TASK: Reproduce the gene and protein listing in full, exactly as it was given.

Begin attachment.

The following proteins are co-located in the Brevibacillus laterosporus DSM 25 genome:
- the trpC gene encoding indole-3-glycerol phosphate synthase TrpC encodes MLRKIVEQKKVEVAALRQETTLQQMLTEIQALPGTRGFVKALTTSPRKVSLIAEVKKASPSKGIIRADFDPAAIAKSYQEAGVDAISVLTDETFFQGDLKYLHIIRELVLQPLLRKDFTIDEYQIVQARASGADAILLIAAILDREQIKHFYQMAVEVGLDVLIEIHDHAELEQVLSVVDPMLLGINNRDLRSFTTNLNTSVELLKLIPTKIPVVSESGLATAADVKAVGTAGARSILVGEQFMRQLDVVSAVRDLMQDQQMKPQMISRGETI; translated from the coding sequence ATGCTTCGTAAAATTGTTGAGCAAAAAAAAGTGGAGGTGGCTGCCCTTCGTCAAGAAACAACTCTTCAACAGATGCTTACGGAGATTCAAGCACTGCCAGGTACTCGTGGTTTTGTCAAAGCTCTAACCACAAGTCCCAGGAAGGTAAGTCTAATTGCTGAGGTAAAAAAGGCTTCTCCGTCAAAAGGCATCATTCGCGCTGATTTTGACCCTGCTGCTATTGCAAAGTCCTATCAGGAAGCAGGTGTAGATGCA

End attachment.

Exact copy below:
The following proteins are co-located in the Brevibacillus laterosporus DSM 25 genome:
- the trpC gene encoding indole-3-glycerol phosphate synthase TrpC encodes MLRKIVEQKKVEVAALRQETTLQQMLTEIQALPGTRGFVKALTTSPRKVSLIAEVKKASPSKGIIRADFDPAAIAKSYQEAGVDAISVLTDETFFQGDLKYLHIIRELVLQPLLRKDFTIDEYQIVQARASGADAILLIAAILDREQIKHFYQMAVEVGLDVLIEIHDHAELEQVLSVVDPMLLGINNRDLRSFTTNLNTSVELLKLIPTKIPVVSESGLATAADVKAVGTAGARSILVGEQFMRQLDVVSAVRDLMQDQQMKPQMISRGETI; translated from the coding sequence ATGCTTCGTAAAATTGTTGAGCAAAAAAAAGTGGAGGTGGCTGCCCTTCGTCAAGAAACAACTCTTCAACAGATGCTTACGGAGATTCAAGCACTGCCAGGTACTCGTGGTTTTGTCAAAGCTCTAACCACAAGTCCCAGGAAGGTAAGTCTAATTGCTGAGGTAAAAAAGGCTTCTCCGTCAAAAGGCATCATTCGCGCTGATTTTGACCCTGCTGCTATTGCAAAGTCCTATCAGGAAGCAGGTGTAGATGCA